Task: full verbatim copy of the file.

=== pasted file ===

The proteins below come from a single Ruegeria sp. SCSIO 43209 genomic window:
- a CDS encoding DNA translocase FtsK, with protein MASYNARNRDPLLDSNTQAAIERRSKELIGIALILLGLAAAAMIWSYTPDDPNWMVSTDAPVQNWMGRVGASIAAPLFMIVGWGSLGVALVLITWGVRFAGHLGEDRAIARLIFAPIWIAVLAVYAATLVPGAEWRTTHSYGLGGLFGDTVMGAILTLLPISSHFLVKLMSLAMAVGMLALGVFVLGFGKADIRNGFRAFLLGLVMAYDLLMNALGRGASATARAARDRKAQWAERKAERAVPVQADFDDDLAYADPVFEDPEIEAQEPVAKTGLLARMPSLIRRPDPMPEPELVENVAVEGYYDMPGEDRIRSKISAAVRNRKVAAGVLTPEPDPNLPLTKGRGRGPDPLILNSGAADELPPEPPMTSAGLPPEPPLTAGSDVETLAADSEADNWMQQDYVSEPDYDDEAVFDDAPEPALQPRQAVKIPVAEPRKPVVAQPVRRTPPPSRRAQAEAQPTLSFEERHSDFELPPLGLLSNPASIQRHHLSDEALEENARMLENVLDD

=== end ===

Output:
The proteins below come from a single Ruegeria sp. SCSIO 43209 genomic window:
- a CDS encoding DNA translocase FtsK, with protein MASYNARNRDPLLDSNTQAAIERRSKELIGIALILLGLAAAAMIWSYTPDDPNWMVSTDAPVQNWMGRVGASIAAPLFMIVGWGSLGVALVLITWGVRFAGHLGEDRAIARLIFAPIWIAVLAVYAATLVPGAEWRTTHSYGLGGLFGDTVMGAILTLLPISSHFLVKLMSLAMAVGMLALGVFVLGFGKADIRNGFRAFLLGLVMAYDLLMNALGRGASATARAARDRKAQWAERKAERAVPVQADFDDDLAYADPVFEDPEIEAQEPVAKTGLLARMPSLIRRPDPMPEPELVENVAVEGYYDMPGEDRIRSKISAAVRNRKVAAGVLTPEPDPNLPLTKGRGRGPDPLILNSGAADELPPEPPMTSAGLPPEPPLTAGSDVETLAADSEADNWMQQDYVSEPDYDDEAVFDDAPEPALQPRQAVKIPVAEPRKPVVAQPVRRTPPPSRRAQAEAQPTLSFEERHSDFELPPLGLLSNPASIQRHHLSDEALEENARMLENVLDD